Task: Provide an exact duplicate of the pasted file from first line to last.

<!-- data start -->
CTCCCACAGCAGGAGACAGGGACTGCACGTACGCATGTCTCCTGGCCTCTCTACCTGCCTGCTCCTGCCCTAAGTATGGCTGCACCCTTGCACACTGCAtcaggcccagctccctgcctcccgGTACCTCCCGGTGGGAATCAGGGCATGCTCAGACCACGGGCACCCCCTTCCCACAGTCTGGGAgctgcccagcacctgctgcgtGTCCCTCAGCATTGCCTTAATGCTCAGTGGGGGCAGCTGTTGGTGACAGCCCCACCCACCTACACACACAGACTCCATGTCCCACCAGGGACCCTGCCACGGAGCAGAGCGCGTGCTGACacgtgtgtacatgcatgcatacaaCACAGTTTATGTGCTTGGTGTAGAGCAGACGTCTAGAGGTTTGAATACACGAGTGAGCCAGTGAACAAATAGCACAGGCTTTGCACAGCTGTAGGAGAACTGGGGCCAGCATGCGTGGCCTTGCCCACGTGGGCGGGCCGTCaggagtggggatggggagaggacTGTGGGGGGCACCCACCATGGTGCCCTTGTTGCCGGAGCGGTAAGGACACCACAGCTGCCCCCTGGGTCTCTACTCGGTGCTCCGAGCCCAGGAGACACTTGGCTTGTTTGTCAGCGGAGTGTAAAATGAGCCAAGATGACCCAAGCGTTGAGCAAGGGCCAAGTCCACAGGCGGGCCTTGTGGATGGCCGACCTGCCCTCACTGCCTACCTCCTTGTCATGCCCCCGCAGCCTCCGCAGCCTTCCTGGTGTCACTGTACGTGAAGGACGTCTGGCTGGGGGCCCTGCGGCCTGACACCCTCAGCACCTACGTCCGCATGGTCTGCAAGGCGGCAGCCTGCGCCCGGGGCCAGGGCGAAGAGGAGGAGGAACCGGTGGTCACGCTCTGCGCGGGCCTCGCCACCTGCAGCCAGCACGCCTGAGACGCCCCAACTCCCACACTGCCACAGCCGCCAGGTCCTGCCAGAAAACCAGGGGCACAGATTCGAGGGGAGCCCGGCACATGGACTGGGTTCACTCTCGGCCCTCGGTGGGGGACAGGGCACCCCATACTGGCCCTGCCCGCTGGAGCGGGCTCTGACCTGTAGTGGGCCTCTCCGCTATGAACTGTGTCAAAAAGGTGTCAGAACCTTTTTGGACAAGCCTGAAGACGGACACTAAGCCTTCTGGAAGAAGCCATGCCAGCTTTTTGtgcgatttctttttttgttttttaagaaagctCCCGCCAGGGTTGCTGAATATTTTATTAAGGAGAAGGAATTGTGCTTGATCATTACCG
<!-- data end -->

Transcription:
CTCCCACAGCAGGAGACAGGGACTGCACGTACGCATGTCTCCTGGCCTCTCTACCTGCCTGCTCCTGCCCTAAGTATGGCTGCACCCTTGCACACTGCAtcaggcccagctccctgcctcccgGTACCTCCCGGTGGGAATCAGGGCATGCTCAGACCACGGGCACCCCCTTCCCACAGTCTGGGAgctgcccagcacctgctgcgtGTCCCTCAGCATTGCCTTAATGCTCAGTGGGGGCAGCTGTTGGTGACAGCCCCACCCACCTACACACACAGACTCCATGTCCCACCAGGGACCCTGCCACGGAGCAGAGCGCGTGCTGACacgtgtgtacatgcatgcatacaaCACAGTTTATGTGCTTGGTGTAGAGCAGACGTCTAGAGGTTTGAATACACGAGTGAGCCAGTGAACAAATAGCACAGGCTTTGCACAGCTGTAGGAGAACTGGGGCCAGCATGCGTGGCCTTGCCCACGTGGGCGGGCCGTCaggagtggggatggggagaggacTGTGGGGGGCACCCACCATGGTGCCCTTGTTGCCGGAGCGGTAAGGACACCACAGCTGCCCCCTGGGTCTCTACTCGGTGCTCCGAGCCCAGGAGACACTTGGCTTGTTTGTCAGCGGAGTGTAAAATGAGCCAAGATGACCCAAGCGTTGAGCAAGGGCCAAGTCCACAGGCGGGCCTTGTGGATGGCCGACCTGCCCTCACTGCCTACCTCCTTGTCATGCCCCCGCAGCCTCCGCAGCCTTCCTGGTGTCACTGTACGTGAAGGACGTCTGGCTGGGGGCCCTGCGGCCTGACACCCTCAGCACCTACGTCCGCATGGTCTGCAAGGCGGCAGCCTGCGCCCGGGGCCAGGGCGAAGAGGAGGAGGAACCGGTGGTCACGCTCTGCGCGGGCCTCGCCACCTGCAGCCAGCACGCCTGAGACGCCCCAACTCCCACACTGCCACAGCCGCCAGGTCCTGCCAGAAAACCAGGGGCACAGATTCGAGGGGAGCCCGGCACATGGACTGGGTTCACTCTCGGCCCTCGGTGGGGGACAGGGCACCCCATACTGGCCCTGCCCGCTGGAGCGGGCTCTGACCTGTAGTGGGCCTCTCCGCTATGAACTGTGTCAAAAAGGTGTCAGAACCTTTTTGGACAAGCCTGAAGACGGACACTAAGCCTTCTGGAAGAAGCCATGCCAGCTTTTTGtgcgatttctttttttgttttttaagaaagctCCCGCCAGGGTTGCTGAATATTTTATTAAGGAGAAGGAATTGTGCTTGATCATTACCG